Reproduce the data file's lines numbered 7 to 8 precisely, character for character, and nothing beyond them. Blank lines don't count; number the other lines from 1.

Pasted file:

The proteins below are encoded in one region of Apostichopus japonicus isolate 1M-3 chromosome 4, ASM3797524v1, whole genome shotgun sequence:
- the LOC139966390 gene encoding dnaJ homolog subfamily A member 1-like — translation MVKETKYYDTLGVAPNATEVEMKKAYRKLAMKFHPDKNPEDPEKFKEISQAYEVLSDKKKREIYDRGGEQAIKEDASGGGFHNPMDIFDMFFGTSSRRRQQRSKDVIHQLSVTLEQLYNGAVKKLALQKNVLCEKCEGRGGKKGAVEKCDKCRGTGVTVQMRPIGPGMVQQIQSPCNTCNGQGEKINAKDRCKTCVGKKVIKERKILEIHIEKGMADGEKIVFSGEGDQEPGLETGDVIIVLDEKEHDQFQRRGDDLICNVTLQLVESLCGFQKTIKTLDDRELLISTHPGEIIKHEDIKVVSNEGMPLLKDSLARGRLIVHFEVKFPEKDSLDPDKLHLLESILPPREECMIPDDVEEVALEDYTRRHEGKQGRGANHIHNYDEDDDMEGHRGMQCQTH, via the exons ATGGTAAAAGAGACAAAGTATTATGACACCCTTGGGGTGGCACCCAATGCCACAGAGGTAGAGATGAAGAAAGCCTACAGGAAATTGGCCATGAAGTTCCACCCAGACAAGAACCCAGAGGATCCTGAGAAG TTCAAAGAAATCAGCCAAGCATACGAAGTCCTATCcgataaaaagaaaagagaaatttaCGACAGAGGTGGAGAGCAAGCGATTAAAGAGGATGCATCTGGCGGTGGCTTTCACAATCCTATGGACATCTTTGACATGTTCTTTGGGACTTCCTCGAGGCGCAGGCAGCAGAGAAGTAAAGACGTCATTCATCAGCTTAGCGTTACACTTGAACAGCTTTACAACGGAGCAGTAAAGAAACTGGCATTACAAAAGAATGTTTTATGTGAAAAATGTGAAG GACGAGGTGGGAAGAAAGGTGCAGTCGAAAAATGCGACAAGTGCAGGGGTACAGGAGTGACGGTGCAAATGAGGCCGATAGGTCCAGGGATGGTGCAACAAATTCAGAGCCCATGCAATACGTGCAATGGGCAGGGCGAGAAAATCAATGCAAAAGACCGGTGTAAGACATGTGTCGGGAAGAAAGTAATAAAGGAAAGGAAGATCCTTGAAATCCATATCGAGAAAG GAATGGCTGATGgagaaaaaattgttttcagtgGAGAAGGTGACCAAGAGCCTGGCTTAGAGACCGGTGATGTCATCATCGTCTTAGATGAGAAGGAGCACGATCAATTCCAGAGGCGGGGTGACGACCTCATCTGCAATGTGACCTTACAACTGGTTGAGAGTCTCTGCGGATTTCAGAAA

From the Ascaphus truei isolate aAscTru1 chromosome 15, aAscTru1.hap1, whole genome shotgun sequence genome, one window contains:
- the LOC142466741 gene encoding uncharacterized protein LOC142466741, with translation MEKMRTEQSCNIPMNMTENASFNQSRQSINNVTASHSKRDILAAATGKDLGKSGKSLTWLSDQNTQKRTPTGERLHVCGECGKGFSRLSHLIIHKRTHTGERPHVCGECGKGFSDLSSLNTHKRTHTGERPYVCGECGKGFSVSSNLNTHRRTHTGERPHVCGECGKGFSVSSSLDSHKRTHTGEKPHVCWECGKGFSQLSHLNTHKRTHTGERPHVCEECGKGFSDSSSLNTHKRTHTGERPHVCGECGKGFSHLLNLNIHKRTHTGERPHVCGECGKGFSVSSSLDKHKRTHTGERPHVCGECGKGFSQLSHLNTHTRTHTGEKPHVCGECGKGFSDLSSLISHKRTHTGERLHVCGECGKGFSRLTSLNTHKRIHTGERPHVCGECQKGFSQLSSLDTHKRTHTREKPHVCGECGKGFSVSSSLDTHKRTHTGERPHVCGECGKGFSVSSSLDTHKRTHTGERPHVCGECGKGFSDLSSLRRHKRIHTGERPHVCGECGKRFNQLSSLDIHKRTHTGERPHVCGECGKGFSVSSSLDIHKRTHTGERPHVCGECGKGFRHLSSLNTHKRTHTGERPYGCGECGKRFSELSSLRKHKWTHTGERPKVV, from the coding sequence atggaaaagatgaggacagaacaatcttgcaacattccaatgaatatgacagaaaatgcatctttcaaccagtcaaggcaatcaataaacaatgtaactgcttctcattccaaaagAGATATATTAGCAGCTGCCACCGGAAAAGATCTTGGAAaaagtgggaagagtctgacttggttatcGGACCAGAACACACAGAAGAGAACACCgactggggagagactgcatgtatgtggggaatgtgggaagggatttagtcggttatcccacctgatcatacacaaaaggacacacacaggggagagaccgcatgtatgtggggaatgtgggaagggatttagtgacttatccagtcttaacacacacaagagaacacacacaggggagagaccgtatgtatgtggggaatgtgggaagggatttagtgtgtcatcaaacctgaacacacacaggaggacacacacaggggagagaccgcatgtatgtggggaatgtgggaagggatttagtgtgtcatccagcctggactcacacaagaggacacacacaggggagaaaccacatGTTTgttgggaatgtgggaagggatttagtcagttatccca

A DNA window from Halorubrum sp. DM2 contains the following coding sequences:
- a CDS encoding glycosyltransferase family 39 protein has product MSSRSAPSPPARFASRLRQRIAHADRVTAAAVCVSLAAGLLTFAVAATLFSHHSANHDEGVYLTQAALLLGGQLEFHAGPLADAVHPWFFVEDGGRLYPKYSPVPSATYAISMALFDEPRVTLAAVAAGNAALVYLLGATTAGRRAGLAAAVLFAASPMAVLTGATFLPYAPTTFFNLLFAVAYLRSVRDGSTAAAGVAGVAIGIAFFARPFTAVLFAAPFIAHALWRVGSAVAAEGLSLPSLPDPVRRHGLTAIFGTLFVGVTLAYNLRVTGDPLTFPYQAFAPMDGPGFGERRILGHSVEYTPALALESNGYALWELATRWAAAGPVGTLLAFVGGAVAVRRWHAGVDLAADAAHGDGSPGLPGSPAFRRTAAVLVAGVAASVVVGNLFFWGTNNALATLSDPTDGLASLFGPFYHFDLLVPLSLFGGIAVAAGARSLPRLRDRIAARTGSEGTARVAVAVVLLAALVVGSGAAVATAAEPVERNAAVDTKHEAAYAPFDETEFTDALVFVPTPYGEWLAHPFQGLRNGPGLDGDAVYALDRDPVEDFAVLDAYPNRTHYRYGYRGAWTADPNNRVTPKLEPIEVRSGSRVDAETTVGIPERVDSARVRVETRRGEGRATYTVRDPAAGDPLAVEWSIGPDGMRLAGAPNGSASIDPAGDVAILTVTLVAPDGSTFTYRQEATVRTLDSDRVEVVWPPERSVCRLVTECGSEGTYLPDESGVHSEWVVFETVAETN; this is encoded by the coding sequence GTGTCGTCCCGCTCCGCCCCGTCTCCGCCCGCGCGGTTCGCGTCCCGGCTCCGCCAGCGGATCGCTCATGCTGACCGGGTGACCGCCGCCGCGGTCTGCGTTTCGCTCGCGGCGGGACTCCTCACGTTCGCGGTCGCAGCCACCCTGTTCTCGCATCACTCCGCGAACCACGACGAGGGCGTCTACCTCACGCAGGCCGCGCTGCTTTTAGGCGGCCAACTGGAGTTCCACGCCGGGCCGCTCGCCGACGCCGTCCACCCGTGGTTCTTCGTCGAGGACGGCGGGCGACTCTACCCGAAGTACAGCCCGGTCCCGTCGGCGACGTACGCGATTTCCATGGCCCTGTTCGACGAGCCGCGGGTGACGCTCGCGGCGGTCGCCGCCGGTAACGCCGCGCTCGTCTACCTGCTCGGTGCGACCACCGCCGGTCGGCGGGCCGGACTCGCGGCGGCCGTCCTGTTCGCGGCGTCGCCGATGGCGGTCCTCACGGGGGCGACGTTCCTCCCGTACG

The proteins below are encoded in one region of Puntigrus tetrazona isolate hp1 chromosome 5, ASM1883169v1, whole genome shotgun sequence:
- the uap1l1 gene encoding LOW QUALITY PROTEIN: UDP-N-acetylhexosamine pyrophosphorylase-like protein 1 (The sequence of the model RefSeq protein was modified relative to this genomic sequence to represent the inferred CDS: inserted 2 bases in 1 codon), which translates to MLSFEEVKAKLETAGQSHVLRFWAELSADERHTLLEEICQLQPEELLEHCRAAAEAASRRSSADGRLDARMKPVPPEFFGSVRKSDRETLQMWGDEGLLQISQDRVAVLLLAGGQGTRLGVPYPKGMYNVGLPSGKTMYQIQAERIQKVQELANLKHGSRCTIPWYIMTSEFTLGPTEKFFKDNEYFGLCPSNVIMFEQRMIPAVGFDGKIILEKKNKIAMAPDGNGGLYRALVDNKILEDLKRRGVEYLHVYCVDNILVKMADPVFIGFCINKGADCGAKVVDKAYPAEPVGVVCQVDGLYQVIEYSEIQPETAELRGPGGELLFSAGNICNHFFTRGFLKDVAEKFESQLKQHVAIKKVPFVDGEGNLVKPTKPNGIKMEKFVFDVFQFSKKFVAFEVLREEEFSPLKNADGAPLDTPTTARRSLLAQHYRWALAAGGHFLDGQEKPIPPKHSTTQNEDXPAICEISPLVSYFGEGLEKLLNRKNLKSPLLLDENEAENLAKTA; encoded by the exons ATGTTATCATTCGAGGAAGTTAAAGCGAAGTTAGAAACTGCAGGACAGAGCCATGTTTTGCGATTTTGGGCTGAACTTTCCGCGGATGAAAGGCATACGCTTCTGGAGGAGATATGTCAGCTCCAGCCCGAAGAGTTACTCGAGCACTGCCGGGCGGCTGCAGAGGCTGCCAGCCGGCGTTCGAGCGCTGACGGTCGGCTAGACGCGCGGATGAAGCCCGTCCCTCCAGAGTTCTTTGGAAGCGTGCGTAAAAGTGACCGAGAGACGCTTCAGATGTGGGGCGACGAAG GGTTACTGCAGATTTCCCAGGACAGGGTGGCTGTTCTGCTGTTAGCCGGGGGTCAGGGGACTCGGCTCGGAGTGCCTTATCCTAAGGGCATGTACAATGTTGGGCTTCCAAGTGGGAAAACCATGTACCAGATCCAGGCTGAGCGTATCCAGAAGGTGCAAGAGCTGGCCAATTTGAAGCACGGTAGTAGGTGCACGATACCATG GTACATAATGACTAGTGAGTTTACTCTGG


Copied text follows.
The proteins below are encoded in one region of Puntigrus tetrazona isolate hp1 chromosome 5, ASM1883169v1, whole genome shotgun sequence:
- the uap1l1 gene encoding LOW QUALITY PROTEIN: UDP-N-acetylhexosamine pyrophosphorylase-like protein 1 (The sequence of the model RefSeq protein was modified relative to this genomic sequence to represent the inferred CDS: inserted 2 bases in 1 codon), which translates to MLSFEEVKAKLETAGQSHVLRFWAELSADERHTLLEEICQLQPEELLEHCRAAAEAASRRSSADGRLDARMKPVPPEFFGSVRKSDRETLQMWGDEGLLQISQDRVAVLLLAGGQGTRLGVPYPKGMYNVGLPSGKTMYQIQAERIQKVQELANLKHGSRCTIPWYIMTSEFTLGPTEKFFKDNEYFGLCPSNVIMFEQRMIPAVGFDGKIILEKKNKIAMAPDGNGGLYRALVDNKILEDLKRRGVEYLHVYCVDNILVKMADPVFIGFCINKGADCGAKVVDKAYPAEPVGVVCQVDGLYQVIEYSEIQPETAELRGPGGELLFSAGNICNHFFTRGFLKDVAEKFESQLKQHVAIKKVPFVDGEGNLVKPTKPNGIKMEKFVFDVFQFSKKFVAFEVLREEEFSPLKNADGAPLDTPTTARRSLLAQHYRWALAAGGHFLDGQEKPIPPKHSTTQNEDXPAICEISPLVSYFGEGLEKLLNRKNLKSPLLLDENEAENLAKTA; encoded by the exons ATGTTATCATTCGAGGAAGTTAAAGCGAAGTTAGAAACTGCAGGACAGAGCCATGTTTTGCGATTTTGGGCTGAACTTTCCGCGGATGAAAGGCATACGCTTCTGGAGGAGATATGTCAGCTCCAGCCCGAAGAGTTACTCGAGCACTGCCGGGCGGCTGCAGAGGCTGCCAGCCGGCGTTCGAGCGCTGACGGTCGGCTAGACGCGCGGATGAAGCCCGTCCCTCCAGAGTTCTTTGGAAGCGTGCGTAAAAGTGACCGAGAGACGCTTCAGATGTGGGGCGACGAAG GGTTACTGCAGATTTCCCAGGACAGGGTGGCTGTTCTGCTGTTAGCCGGGGGTCAGGGGACTCGGCTCGGAGTGCCTTATCCTAAGGGCATGTACAATGTTGGGCTTCCAAGTGGGAAAACCATGTACCAGATCCAGGCTGAGCGTATCCAGAAGGTGCAAGAGCTGGCCAATTTGAAGCACGGTAGTAGGTGCACGATACCATG GTACATAATGACTAGTGAGTTTACTCTGG